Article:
Amphibian, reptile and fish collection

Amphibian, reptile and fish collection

The fluid-preserved vertebrate collection includes an internationally important research collection of amphibians and reptiles, and a small collection of fish.

Part of the zoology collection 

Amphibian and Reptile (Herptile) collection

The collection includes 3000 specimens, the majority of which are adult or juvenile whole organisms, preserved in Industrial Methylated Spirits (denatured ethanol). The oldest specimens likely date from the 1840s and were donated to the collection shortly after World Museum was founded in 1851. Important collections were obtained during the Liverpool Museums expeditions to Socotra, Yemen in 1898/99, and to Peninsular Malaysia in 1913/14.

There are a number of snakes collected by controversial game warden CJP Ionides, known as “the Snake Man of British East Africa”, and JRF Mills, a ranger working in Uganda in the 1950s/60s. Specimens were purchased from the Liverpool Aquarium Company in 1960 following death in captivity, and others transferred from the Liverpool University Zoology Museum in 1999. An important collection of British reptiles was obtained from Ian Prestt and Bob Stebbings in 1964.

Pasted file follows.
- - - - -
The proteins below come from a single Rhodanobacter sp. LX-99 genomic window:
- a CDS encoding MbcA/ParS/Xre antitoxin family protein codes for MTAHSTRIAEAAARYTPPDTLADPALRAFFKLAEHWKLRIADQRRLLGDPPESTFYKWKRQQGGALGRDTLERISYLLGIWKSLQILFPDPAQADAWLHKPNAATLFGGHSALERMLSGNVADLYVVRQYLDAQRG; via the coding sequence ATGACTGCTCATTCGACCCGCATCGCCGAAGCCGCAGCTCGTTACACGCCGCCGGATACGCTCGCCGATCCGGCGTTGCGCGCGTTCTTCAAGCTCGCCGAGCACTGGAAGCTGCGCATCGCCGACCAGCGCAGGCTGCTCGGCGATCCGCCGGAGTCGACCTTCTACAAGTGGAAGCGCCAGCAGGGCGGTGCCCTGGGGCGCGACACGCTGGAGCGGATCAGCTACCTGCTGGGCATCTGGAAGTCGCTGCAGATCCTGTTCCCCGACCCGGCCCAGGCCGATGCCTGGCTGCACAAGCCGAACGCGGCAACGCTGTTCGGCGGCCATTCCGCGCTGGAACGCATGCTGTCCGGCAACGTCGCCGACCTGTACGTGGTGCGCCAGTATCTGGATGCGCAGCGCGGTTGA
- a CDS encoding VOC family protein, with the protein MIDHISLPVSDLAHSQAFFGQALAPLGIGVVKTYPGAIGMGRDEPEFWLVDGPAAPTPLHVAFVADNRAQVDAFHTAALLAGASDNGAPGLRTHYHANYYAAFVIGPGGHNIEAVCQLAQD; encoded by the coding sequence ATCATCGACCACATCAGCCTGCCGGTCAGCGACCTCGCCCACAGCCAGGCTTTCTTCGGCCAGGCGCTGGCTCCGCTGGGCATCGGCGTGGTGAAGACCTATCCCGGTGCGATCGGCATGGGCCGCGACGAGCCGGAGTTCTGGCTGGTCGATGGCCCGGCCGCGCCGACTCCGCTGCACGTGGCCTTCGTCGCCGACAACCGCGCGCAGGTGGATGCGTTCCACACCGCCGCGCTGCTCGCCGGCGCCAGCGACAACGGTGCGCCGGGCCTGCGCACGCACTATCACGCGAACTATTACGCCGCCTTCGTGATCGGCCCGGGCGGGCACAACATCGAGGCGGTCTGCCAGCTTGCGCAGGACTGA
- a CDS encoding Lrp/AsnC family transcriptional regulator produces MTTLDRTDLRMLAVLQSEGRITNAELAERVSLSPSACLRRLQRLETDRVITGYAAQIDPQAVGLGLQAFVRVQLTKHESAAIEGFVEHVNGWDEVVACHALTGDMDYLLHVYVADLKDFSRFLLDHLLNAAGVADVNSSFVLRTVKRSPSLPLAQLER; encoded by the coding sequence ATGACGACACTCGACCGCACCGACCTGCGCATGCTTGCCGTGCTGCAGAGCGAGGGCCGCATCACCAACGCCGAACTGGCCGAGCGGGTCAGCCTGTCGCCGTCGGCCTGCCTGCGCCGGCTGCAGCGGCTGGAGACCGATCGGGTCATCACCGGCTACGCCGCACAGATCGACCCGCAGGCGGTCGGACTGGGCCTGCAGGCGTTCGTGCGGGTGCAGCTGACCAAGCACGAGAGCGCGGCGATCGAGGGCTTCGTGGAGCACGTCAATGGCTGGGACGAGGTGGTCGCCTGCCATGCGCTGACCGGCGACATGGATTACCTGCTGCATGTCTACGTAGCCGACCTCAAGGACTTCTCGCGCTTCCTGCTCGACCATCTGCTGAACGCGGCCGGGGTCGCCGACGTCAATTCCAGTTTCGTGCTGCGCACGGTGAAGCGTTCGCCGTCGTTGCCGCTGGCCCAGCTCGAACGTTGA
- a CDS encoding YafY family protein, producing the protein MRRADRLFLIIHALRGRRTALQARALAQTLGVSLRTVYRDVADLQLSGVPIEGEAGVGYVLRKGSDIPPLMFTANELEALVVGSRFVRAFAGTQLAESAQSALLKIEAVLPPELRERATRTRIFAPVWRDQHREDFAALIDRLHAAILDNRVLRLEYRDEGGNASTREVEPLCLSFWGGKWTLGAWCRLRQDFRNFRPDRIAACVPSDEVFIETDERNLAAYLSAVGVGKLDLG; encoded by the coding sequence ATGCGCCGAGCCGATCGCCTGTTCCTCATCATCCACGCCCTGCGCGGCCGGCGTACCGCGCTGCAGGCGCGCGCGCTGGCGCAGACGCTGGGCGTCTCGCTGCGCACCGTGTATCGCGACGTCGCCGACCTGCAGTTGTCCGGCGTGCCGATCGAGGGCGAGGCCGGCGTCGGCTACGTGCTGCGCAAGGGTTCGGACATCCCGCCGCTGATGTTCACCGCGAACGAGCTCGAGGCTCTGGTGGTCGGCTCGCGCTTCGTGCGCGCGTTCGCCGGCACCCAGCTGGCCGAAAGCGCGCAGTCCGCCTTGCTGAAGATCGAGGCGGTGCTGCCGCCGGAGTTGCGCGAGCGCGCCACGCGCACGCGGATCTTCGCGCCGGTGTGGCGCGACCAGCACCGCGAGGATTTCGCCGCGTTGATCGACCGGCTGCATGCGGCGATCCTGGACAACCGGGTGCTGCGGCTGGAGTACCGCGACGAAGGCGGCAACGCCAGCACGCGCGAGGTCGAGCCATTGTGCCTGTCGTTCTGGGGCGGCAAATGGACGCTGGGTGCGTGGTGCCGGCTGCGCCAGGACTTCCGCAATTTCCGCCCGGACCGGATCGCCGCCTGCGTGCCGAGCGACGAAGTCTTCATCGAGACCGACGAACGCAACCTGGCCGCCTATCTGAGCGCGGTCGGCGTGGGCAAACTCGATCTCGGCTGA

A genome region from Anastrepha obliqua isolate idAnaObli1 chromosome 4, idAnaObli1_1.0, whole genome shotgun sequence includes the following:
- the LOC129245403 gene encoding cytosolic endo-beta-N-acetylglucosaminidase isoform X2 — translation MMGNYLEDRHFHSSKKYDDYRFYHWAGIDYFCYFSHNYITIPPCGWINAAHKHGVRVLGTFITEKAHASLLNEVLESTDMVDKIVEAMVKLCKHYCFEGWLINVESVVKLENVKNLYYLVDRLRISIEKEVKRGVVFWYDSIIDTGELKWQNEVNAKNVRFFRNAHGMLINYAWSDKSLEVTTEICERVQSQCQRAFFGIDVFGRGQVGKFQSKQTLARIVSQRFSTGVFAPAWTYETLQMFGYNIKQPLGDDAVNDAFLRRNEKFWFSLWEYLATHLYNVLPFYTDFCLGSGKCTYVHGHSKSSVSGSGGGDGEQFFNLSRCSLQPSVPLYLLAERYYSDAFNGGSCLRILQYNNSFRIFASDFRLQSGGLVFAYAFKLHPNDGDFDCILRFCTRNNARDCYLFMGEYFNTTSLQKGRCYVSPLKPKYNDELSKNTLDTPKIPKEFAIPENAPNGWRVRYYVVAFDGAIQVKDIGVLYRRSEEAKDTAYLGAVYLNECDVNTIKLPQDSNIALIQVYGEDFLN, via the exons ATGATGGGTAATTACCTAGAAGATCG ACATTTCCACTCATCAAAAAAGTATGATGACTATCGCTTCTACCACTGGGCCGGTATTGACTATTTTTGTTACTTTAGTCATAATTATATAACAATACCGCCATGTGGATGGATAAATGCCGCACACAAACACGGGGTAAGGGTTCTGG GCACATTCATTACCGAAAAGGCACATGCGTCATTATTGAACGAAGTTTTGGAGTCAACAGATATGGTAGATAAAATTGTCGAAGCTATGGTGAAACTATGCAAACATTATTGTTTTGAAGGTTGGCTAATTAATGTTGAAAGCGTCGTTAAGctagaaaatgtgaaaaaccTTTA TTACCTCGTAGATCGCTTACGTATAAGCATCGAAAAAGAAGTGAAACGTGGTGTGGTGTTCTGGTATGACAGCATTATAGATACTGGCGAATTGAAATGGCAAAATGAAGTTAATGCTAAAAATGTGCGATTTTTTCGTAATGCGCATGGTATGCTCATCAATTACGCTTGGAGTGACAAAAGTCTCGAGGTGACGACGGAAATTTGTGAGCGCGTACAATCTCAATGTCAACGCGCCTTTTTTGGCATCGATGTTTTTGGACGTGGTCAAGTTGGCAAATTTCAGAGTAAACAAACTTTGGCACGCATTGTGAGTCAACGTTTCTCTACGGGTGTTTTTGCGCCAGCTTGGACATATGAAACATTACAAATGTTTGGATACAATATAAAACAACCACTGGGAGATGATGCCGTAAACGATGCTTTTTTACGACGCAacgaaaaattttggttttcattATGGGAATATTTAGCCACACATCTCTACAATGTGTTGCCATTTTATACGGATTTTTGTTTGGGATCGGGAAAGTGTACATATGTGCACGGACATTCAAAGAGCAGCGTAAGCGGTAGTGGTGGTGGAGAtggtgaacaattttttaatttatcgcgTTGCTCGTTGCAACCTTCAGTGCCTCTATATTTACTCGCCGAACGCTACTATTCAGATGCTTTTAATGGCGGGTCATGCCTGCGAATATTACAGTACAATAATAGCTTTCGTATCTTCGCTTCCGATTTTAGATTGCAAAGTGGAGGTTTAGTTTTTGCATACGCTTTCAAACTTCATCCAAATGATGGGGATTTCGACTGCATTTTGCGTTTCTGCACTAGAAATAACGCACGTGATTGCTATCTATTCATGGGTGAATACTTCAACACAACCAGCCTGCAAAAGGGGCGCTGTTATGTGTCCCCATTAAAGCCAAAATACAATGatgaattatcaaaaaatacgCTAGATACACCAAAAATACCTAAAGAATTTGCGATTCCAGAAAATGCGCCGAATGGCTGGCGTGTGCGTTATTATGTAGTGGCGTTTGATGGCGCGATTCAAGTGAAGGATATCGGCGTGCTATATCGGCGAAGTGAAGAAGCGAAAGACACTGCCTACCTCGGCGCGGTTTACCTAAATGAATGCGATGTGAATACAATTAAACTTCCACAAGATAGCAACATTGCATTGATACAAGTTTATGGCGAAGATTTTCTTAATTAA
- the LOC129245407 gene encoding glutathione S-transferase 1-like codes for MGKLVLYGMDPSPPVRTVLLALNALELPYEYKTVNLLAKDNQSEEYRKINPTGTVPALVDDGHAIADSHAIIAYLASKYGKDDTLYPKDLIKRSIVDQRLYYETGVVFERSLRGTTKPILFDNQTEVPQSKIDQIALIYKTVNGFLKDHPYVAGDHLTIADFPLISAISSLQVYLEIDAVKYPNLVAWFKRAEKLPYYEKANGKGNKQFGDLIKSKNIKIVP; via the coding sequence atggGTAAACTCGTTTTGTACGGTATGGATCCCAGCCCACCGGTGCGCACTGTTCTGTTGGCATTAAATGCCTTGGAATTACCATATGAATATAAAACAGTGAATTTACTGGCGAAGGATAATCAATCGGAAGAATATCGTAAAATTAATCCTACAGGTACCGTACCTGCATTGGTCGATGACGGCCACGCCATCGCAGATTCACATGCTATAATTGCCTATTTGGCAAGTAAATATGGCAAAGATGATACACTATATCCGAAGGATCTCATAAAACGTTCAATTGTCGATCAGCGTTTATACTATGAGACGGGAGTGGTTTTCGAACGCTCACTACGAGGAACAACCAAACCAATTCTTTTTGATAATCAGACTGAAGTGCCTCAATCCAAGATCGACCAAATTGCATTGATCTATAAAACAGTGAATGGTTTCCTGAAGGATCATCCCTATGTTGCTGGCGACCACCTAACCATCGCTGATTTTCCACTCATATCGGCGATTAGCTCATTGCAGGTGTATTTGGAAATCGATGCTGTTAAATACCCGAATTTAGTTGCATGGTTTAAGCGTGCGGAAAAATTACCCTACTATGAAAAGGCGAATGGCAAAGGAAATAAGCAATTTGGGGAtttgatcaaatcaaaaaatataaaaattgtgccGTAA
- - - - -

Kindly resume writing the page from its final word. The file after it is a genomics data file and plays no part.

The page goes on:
Significant, relatively recent, additions are those of former curator, Malcolm Largen, who was an authority on African amphibians and made extensive collection in Ethiopia in the 1980s, as well as collections from Martin Pickersgill made in Southern and Eastern Africa in the 1990s.

Our collection of British Reptiles & Amphibians is available for exploring online at the NBN Atlas and GBIF.

Our collection of Global Reptiles & Amphibians is available for exploring online at the NBN Atlas and GBIF.

Fish collection

The small fish collection (ca. 2,400 specimens) is worldwide in scope but has poor taxonomic coverage for any particular geographical area.

There are a few zoological types from the HMS Challenger expedition and some recent catfish types from South America. Another notable collection is the set of tumerous fish assembled by James Johnstone at the University of Liverpool in the 1920s. Early collections of this type from the Irish Sea are rare. Most of the fish are fluid-preserved specimens, but a few are dried.

The collection of fish, and other animals collected during the HMS Challenger expedition and now at World Museum are available to explore online at the HMS Challenger Collections.